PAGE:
Place tougher laws to end violence


THERE seems to have been talking, talking and talking with not much action and change relating to violence.
It is time for those who perpetrate violence against the vulnerable – old, women and children – to be prosecuted to feel the full brunt of the law.
The time of condemning such cowardly acts through forums, countless media statements and etc are gone.
All law-abiding and right-thinking citizens must demand that the law be enforced and the Government push police to act.
Changing beliefs can take a long time.
Everyone has the duty of protecting the vulnerable and must hold accountable those who perpetrate violence against them.
Right now, the perpetrators are doing these things with exemption.
A growing trend, even in predominantly Christian communities, is that of throwing the first stone at their neighbours, friends and relatives and declaring them guilty of crimes that are sometimes difficult to prove.
These people are either accused of causing deaths of family members and other people in their communities, or of involvement in some sanguma (sorcery) practices that are detrimental to their communities.
This flourishing or rapidly-growing verbal mob justice, in which some community members have unilaterally arrogated to themselves the role of chief justices, unquestionably presenting the evidence and facts they want the public to see and passing the guilty verdict on others, without even listening to the accused, challenges us all to stand and reflect profoundly on who we really are as Christians.
This thinking pattern implies that those who are condemning others are standing on a higher moral pedestal or grounds than those they are condemning.
Yes, when we speak ill of others without evidence, we are actually and directly saying that we are better than they are.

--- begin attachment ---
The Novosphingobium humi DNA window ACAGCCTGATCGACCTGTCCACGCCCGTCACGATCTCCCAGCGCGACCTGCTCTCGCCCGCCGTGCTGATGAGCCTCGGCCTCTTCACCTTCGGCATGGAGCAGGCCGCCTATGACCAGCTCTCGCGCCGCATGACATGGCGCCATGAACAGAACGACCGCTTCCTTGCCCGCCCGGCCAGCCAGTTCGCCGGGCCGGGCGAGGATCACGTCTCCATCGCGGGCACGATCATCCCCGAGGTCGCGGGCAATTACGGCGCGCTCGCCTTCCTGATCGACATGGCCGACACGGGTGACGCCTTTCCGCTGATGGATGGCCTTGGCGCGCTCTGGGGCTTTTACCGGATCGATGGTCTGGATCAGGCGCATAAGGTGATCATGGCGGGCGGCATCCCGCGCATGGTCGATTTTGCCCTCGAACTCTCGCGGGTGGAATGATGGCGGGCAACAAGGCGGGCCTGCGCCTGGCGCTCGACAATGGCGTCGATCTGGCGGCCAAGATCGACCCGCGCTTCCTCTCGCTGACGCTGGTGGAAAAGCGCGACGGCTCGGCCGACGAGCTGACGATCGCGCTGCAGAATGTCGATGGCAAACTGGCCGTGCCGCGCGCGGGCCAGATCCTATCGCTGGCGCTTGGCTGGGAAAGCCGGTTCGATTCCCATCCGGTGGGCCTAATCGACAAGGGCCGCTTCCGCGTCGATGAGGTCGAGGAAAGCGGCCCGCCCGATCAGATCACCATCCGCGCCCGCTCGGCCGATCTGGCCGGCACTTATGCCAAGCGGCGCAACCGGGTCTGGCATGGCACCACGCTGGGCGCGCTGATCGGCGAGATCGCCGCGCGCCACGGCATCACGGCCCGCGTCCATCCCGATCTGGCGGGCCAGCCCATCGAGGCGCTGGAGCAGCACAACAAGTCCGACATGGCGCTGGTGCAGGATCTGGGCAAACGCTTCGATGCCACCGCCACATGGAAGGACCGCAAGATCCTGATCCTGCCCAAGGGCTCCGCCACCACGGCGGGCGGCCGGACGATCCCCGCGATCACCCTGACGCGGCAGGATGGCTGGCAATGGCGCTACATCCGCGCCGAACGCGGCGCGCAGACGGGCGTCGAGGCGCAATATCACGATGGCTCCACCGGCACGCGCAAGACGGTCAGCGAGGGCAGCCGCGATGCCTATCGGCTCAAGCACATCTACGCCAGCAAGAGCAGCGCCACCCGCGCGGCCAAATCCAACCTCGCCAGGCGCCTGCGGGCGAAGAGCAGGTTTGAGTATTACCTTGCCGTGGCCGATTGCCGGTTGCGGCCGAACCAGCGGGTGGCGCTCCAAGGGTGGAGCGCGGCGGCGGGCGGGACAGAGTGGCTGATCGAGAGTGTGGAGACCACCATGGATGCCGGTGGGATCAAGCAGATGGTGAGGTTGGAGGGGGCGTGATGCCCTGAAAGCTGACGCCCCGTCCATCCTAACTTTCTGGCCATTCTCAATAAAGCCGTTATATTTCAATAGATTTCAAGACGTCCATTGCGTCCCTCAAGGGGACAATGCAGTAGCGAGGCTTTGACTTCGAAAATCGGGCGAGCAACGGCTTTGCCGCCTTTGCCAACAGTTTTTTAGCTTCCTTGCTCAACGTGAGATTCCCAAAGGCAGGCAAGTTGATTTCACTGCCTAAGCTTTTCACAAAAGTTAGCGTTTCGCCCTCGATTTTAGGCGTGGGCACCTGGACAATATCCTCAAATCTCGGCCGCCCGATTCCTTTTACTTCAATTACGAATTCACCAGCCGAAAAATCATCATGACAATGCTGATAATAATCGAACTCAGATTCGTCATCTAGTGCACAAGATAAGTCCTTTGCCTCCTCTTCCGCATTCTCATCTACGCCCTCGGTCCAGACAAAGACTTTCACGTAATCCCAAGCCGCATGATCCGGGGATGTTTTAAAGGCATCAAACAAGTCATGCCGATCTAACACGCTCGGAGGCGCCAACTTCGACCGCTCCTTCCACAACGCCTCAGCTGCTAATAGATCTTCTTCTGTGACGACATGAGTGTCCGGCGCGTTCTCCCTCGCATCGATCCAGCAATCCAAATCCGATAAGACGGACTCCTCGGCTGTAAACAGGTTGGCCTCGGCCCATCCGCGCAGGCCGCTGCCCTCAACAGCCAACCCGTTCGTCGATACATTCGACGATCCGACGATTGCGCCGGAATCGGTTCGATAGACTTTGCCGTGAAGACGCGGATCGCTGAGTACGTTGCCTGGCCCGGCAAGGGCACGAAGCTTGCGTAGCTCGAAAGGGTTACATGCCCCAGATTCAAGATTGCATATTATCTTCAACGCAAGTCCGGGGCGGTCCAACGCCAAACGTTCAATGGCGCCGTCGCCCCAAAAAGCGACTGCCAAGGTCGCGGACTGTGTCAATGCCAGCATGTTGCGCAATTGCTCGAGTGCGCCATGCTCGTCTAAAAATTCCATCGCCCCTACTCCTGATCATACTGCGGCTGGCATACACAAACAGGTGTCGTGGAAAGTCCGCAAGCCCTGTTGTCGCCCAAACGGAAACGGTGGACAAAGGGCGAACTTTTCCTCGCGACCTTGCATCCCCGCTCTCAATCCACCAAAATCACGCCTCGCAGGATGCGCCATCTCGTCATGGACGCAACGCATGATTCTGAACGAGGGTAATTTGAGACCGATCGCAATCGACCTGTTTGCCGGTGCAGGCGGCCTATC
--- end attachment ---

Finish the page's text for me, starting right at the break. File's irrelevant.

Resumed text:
Of late, women have been tortured based on some absurd assumption that sanguma is a hereditary practice passed on from mother to daughter.
When the media reports such incidents, leaders then join into the condemning of such and vow to ensure that such incidents would be investigated and perpetrators be reprimanded.
Then everyone turns away from it.
We understand it is not easy when dealing with traditional societies.
Local communities hold the key to ending sanguma activities, but leaders must step up and be strong.
The Government must focus on using power to resolve this conflict.
While it is workable, the danger is that the result may be temporary. Therefore, the Government should take a more proactive approach.
It should collaborate with all stakeholders to establish an amicable solution.
Unless the people are empowered and transformed, this is an attitude problem constructed and crafted by cultural and traditional practices and beliefs, thus, there is possibility that this issue will perpetuate.
Collaboration is the way forward to addressing this issue.
A society that does not protect the vulnerable, the children, the aged, the handicapped and the poor is a failed society.
Action has to start first with prevention.
We hope for some real change in 2019.

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